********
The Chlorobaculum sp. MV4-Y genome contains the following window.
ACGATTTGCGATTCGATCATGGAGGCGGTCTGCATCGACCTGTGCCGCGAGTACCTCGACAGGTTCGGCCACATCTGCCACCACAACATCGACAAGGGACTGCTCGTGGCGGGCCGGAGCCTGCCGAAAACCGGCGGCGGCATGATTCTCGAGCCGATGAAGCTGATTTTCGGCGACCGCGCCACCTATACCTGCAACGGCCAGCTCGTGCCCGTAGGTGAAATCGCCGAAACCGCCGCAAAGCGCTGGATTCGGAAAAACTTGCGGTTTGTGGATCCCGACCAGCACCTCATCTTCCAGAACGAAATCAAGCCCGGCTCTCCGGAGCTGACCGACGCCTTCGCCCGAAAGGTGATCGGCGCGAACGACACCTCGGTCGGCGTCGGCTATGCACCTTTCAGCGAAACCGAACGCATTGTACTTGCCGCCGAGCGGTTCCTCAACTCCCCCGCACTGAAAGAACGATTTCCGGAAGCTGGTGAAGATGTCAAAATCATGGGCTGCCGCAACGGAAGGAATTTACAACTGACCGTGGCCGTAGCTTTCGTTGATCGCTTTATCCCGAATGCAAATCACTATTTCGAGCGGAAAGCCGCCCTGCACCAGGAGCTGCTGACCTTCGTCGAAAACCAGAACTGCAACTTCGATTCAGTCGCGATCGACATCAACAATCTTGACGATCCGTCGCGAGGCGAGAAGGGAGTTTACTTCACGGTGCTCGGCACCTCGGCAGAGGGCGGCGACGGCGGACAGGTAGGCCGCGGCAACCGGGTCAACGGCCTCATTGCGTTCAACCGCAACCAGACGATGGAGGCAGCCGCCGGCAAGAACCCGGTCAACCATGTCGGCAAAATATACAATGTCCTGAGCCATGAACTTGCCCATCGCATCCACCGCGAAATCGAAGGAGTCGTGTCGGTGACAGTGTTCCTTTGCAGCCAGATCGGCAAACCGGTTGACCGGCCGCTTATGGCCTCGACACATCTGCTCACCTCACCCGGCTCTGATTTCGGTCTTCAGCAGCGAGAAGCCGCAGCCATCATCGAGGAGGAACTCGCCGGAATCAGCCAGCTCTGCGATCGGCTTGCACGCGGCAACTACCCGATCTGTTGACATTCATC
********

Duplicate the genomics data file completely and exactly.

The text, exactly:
The Chlorobaculum sp. MV4-Y genome contains the following window.
ACGATTTGCGATTCGATCATGGAGGCGGTCTGCATCGACCTGTGCCGCGAGTACCTCGACAGGTTCGGCCACATCTGCCACCACAACATCGACAAGGGACTGCTCGTGGCGGGCCGGAGCCTGCCGAAAACCGGCGGCGGCATGATTCTCGAGCCGATGAAGCTGATTTTCGGCGACCGCGCCACCTATACCTGCAACGGCCAGCTCGTGCCCGTAGGTGAAATCGCCGAAACCGCCGCAAAGCGCTGGATTCGGAAAAACTTGCGGTTTGTGGATCCCGACCAGCACCTCATCTTCCAGAACGAAATCAAGCCCGGCTCTCCGGAGCTGACCGACGCCTTCGCCCGAAAGGTGATCGGCGCGAACGACACCTCGGTCGGCGTCGGCTATGCACCTTTCAGCGAAACCGAACGCATTGTACTTGCCGCCGAGCGGTTCCTCAACTCCCCCGCACTGAAAGAACGATTTCCGGAAGCTGGTGAAGATGTCAAAATCATGGGCTGCCGCAACGGAAGGAATTTACAACTGACCGTGGCCGTAGCTTTCGTTGATCGCTTTATCCCGAATGCAAATCACTATTTCGAGCGGAAAGCCGCCCTGCACCAGGAGCTGCTGACCTTCGTCGAAAACCAGAACTGCAACTTCGATTCAGTCGCGATCGACATCAACAATCTTGACGATCCGTCGCGAGGCGAGAAGGGAGTTTACTTCACGGTGCTCGGCACCTCGGCAGAGGGCGGCGACGGCGGACAGGTAGGCCGCGGCAACCGGGTCAACGGCCTCATTGCGTTCAACCGCAACCAGACGATGGAGGCAGCCGCCGGCAAGAACCCGGTCAACCATGTCGGCAAAATATACAATGTCCTGAGCCATGAACTTGCCCATCGCATCCACCGCGAAATCGAAGGAGTCGTGTCGGTGACAGTGTTCCTTTGCAGCCAGATCGGCAAACCGGTTGACCGGCCGCTTATGGCCTCGACACATCTGCTCACCTCACCCGGCTCTGATTTCGGTCTTCAGCAGCGAGAAGCCGCAGCCATCATCGAGGAGGAACTCGCCGGAATCAGCCAGCTCTGCGATCGGCTTGCACGCGGCAACTACCCGATCTGTTGACATTCATC